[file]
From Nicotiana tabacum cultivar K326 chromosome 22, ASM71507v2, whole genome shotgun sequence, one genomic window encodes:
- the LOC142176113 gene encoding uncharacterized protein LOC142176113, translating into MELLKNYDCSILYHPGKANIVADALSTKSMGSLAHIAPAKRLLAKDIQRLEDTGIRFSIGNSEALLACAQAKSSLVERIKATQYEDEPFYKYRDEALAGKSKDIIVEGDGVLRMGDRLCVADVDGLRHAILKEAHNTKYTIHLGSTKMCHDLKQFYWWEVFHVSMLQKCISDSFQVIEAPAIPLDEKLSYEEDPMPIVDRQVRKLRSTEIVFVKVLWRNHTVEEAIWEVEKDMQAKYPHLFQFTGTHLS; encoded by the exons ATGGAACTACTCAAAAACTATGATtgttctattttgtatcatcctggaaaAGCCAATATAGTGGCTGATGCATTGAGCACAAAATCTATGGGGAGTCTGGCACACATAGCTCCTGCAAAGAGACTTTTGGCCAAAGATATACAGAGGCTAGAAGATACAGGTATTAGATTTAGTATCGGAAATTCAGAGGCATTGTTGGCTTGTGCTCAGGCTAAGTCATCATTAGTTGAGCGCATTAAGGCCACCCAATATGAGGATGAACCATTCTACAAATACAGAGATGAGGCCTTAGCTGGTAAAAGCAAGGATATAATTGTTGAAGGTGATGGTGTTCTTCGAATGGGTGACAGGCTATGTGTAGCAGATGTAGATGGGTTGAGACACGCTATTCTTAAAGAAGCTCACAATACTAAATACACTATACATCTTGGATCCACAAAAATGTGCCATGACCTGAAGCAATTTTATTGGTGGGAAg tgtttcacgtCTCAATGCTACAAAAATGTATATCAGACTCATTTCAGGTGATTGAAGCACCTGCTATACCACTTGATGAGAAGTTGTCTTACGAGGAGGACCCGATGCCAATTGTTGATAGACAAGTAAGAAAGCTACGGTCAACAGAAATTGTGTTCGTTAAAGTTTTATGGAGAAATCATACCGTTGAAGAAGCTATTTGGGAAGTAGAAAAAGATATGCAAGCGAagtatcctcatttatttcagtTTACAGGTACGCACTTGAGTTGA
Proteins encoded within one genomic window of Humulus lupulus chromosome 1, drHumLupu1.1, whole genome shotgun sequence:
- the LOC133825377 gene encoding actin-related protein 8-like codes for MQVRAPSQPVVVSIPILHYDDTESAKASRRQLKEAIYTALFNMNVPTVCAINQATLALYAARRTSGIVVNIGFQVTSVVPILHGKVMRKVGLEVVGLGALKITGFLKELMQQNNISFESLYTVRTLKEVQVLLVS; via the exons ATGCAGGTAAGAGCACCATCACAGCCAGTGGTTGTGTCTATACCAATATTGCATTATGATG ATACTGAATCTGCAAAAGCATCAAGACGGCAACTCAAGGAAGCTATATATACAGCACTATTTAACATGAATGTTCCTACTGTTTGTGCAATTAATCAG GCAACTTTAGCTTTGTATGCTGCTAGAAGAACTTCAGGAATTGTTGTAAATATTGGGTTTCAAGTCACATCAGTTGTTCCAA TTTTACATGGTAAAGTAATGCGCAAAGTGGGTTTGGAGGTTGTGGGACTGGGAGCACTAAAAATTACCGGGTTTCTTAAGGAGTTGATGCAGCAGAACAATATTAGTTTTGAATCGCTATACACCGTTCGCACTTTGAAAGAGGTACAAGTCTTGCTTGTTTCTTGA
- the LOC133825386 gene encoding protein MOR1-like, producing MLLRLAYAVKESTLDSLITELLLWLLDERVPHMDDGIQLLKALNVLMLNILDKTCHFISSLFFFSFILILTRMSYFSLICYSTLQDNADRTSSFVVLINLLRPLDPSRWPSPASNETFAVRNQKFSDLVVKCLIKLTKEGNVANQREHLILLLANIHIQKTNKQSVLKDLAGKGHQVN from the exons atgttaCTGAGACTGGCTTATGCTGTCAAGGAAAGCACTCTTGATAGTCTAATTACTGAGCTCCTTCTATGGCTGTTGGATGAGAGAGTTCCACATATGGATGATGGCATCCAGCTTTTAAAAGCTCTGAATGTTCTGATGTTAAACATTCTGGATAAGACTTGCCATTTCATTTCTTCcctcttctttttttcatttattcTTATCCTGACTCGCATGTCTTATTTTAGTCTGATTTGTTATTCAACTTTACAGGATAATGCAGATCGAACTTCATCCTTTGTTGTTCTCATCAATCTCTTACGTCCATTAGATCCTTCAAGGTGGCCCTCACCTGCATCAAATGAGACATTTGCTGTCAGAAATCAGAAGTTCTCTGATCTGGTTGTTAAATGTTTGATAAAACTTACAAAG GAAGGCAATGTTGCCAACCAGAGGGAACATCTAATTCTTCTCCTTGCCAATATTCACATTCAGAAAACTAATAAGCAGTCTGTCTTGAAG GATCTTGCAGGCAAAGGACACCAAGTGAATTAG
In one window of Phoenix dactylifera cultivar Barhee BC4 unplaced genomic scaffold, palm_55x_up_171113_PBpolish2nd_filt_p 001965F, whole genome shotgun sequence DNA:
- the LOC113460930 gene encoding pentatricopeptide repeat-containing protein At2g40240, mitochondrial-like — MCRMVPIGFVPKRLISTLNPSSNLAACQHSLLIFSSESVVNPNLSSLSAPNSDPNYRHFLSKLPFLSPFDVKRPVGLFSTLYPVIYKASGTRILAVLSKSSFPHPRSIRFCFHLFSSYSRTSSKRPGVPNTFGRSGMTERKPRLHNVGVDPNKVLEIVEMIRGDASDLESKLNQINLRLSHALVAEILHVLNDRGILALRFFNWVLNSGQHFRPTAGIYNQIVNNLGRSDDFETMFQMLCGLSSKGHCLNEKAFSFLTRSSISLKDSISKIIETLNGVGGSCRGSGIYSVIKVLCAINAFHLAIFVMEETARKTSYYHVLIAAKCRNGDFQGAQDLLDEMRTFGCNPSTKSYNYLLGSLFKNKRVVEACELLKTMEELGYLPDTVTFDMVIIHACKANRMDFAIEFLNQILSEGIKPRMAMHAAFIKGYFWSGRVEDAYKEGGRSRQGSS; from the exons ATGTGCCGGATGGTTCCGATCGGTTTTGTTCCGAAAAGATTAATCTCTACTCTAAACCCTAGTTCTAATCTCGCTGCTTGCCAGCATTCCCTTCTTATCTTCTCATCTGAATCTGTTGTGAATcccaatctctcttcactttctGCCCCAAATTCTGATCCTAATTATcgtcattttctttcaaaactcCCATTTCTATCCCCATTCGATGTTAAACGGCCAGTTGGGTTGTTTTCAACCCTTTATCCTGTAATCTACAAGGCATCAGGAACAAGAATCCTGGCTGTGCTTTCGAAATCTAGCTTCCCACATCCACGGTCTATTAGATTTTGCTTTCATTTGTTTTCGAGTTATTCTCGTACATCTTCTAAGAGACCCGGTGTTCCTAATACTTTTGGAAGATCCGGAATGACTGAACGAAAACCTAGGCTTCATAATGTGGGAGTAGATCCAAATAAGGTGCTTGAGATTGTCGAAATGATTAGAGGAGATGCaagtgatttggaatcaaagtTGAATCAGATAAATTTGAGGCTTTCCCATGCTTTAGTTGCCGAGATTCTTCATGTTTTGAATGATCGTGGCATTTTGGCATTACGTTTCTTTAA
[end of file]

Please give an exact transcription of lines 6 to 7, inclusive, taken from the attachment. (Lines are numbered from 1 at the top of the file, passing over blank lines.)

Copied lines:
In one window of Phoenix dactylifera cultivar Barhee BC4 unplaced genomic scaffold, palm_55x_up_171113_PBpolish2nd_filt_p 001965F, whole genome shotgun sequence DNA:
- the LOC113460930 gene encoding pentatricopeptide repeat-containing protein At2g40240, mitochondrial-like — MCRMVPIGFVPKRLISTLNPSSNLAACQHSLLIFSSESVVNPNLSSLSAPNSDPNYRHFLSKLPFLSPFDVKRPVGLFSTLYPVIYKASGTRILAVLSKSSFPHPRSIRFCFHLFSSYSRTSSKRPGVPNTFGRSGMTERKPRLHNVGVDPNKVLEIVEMIRGDASDLESKLNQINLRLSHALVAEILHVLNDRGILALRFFNWVLNSGQHFRPTAGIYNQIVNNLGRSDDFETMFQMLCGLSSKGHCLNEKAFSFLTRSSISLKDSISKIIETLNGVGGSCRGSGIYSVIKVLCAINAFHLAIFVMEETARKTSYYHVLIAAKCRNGDFQGAQDLLDEMRTFGCNPSTKSYNYLLGSLFKNKRVVEACELLKTMEELGYLPDTVTFDMVIIHACKANRMDFAIEFLNQILSEGIKPRMAMHAAFIKGYFWSGRVEDAYKEGGRSRQGSS; from the exons ATGTGCCGGATGGTTCCGATCGGTTTTGTTCCGAAAAGATTAATCTCTACTCTAAACCCTAGTTCTAATCTCGCTGCTTGCCAGCATTCCCTTCTTATCTTCTCATCTGAATCTGTTGTGAATcccaatctctcttcactttctGCCCCAAATTCTGATCCTAATTATcgtcattttctttcaaaactcCCATTTCTATCCCCATTCGATGTTAAACGGCCAGTTGGGTTGTTTTCAACCCTTTATCCTGTAATCTACAAGGCATCAGGAACAAGAATCCTGGCTGTGCTTTCGAAATCTAGCTTCCCACATCCACGGTCTATTAGATTTTGCTTTCATTTGTTTTCGAGTTATTCTCGTACATCTTCTAAGAGACCCGGTGTTCCTAATACTTTTGGAAGATCCGGAATGACTGAACGAAAACCTAGGCTTCATAATGTGGGAGTAGATCCAAATAAGGTGCTTGAGATTGTCGAAATGATTAGAGGAGATGCaagtgatttggaatcaaagtTGAATCAGATAAATTTGAGGCTTTCCCATGCTTTAGTTGCCGAGATTCTTCATGTTTTGAATGATCGTGGCATTTTGGCATTACGTTTCTTTAA